So, bottom line is - I would strongly recommend that if you're going to go with multiple monitors, make sure that they are capable of all handling the same maximum resolution. That will give you the best experience overall.

Multiple windows on monitors

Outside of that, ultimately, I'm not sure what was getting in the way of being able to see your different source and destination data fields. It's really not something that I've run into. In fact, it's not something I would expect multiple monitors to either cause a problem with, or solve a problem with. Same thing for single monitors.

I've certainly been able to stretch a single application across multiple monitors as well. So, I might have an Excel spreadsheet that literally goes across two different monitors, or have one Excel spreadsheet on one monitor and one on the other. Those are all options that are available to you; and I think they all kind-of sort-of make sense.

But I have to come back to this personal preference where; how you work, and how you visualize things; and how comfortable you are with the fact that there are two monitors instead of one, really does boil down to personal preference. So best of luck with that!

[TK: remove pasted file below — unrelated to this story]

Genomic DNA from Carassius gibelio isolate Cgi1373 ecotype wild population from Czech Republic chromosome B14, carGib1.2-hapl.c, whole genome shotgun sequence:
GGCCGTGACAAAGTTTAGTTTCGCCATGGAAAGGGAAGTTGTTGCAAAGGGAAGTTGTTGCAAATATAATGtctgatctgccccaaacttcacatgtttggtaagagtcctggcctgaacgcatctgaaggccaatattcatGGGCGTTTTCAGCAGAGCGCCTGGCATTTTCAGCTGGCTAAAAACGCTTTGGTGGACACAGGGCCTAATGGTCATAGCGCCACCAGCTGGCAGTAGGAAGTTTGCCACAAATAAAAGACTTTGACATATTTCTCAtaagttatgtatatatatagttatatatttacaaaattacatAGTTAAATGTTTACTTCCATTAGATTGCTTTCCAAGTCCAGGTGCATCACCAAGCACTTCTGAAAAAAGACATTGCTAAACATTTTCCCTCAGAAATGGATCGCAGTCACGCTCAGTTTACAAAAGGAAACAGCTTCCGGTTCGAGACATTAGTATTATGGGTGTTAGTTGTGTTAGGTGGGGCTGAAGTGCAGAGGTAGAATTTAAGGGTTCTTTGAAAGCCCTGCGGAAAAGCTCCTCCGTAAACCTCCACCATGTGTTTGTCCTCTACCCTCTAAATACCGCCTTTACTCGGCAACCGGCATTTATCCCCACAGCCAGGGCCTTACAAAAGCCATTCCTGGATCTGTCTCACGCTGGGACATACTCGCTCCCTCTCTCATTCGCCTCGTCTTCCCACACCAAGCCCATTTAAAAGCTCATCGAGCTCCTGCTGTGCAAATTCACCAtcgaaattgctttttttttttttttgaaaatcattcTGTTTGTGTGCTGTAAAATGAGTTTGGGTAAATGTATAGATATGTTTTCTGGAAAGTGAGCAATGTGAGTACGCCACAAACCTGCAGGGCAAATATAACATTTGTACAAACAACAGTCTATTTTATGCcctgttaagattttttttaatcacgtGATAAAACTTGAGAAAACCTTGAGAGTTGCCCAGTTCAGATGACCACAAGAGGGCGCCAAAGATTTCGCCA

Article C6057 - November 21, 2012 « »

Leo Leo A. Notenboom has been playing with computers since he was required to take a programming class in 1976. An 18 year career as a programmer at Microsoft soon followed. After "retiring" in 2001, Leo started Ask Leo! in 2003 as a place for answers to common computer and technical questions. More about Leo.

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Chris Calvert
November 23, 2012 11:03 AM

I use a main monitor of 24" (1920 x 1200) with 2 x 1600 x 1200 monitors in portrait mode one either side (all with IPS screens). This is because 95% of what I look at are portrait oriented ie web pages and A4 pages. I also use Displayfusion to handle switching between screens and to make sure the mouse moves in the right direction. Unfortunately 1600x1200 screens aren't available anymore (mine are Dells) but I have a couple of spares. I find that the modern trend to make all screens 1920 x 1080 is almost useless to me. I never watch movies on my PC as I find my 50" plasma much better. The lower vertical screen resolution makes everything smaller with less detail and doesn't help when you need reading glasses like I do know.

November 26, 2012 12:50 PM

I have two of the same monitors at work, but have one in portrait and one in landscape. I do a lot of coding, so I use the portrait one for that since I can see a lot more on a page. At home I use my 15" work laptop and hook it up to a 25" tv/monitor. I have no problems with either setup - windows 7 handles both dual monitor display options without skipping a beat. When moving the mouse from one monitor to the other, it sometimes bumps up agains the edge because the touching sides don't match, but you quickly learn where the opening is located.